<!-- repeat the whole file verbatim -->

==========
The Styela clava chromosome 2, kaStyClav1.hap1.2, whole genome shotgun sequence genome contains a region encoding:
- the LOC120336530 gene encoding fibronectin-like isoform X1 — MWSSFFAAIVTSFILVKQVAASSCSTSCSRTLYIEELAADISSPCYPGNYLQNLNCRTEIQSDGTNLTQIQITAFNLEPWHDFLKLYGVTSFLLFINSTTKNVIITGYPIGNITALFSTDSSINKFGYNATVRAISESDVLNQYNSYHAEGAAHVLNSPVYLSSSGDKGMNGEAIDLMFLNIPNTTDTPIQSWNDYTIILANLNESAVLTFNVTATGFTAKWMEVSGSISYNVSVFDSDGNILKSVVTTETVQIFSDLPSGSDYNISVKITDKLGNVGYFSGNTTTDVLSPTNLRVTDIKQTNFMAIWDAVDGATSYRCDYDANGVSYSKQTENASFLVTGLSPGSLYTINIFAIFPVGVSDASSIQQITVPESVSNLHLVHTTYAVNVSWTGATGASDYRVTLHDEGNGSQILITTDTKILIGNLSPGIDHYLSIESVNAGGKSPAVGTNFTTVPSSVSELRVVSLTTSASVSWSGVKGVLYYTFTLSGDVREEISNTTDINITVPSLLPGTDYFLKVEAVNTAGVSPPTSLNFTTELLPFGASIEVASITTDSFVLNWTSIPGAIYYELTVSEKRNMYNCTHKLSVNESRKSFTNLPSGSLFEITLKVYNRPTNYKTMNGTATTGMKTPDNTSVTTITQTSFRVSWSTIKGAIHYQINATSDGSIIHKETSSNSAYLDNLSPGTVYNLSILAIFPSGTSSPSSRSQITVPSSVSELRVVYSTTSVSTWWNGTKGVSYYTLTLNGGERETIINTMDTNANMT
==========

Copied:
The Styela clava chromosome 2, kaStyClav1.hap1.2, whole genome shotgun sequence genome contains a region encoding:
- the LOC120336530 gene encoding fibronectin-like isoform X1 — MWSSFFAAIVTSFILVKQVAASSCSTSCSRTLYIEELAADISSPCYPGNYLQNLNCRTEIQSDGTNLTQIQITAFNLEPWHDFLKLYGVTSFLLFINSTTKNVIITGYPIGNITALFSTDSSINKFGYNATVRAISESDVLNQYNSYHAEGAAHVLNSPVYLSSSGDKGMNGEAIDLMFLNIPNTTDTPIQSWNDYTIILANLNESAVLTFNVTATGFTAKWMEVSGSISYNVSVFDSDGNILKSVVTTETVQIFSDLPSGSDYNISVKITDKLGNVGYFSGNTTTDVLSPTNLRVTDIKQTNFMAIWDAVDGATSYRCDYDANGVSYSKQTENASFLVTGLSPGSLYTINIFAIFPVGVSDASSIQQITVPESVSNLHLVHTTYAVNVSWTGATGASDYRVTLHDEGNGSQILITTDTKILIGNLSPGIDHYLSIESVNAGGKSPAVGTNFTTVPSSVSELRVVSLTTSASVSWSGVKGVLYYTFTLSGDVREEISNTTDINITVPSLLPGTDYFLKVEAVNTAGVSPPTSLNFTTELLPFGASIEVASITTDSFVLNWTSIPGAIYYELTVSEKRNMYNCTHKLSVNESRKSFTNLPSGSLFEITLKVYNRPTNYKTMNGTATTGMKTPDNTSVTTITQTSFRVSWSTIKGAIHYQINATSDGSIIHKETSSNSAYLDNLSPGTVYNLSILAIFPSGTSSPSSRSQITVPSSVSELRVVYSTTSVSTWWNGTKGVSYYTLTLNGGERETIINTMDTNANMT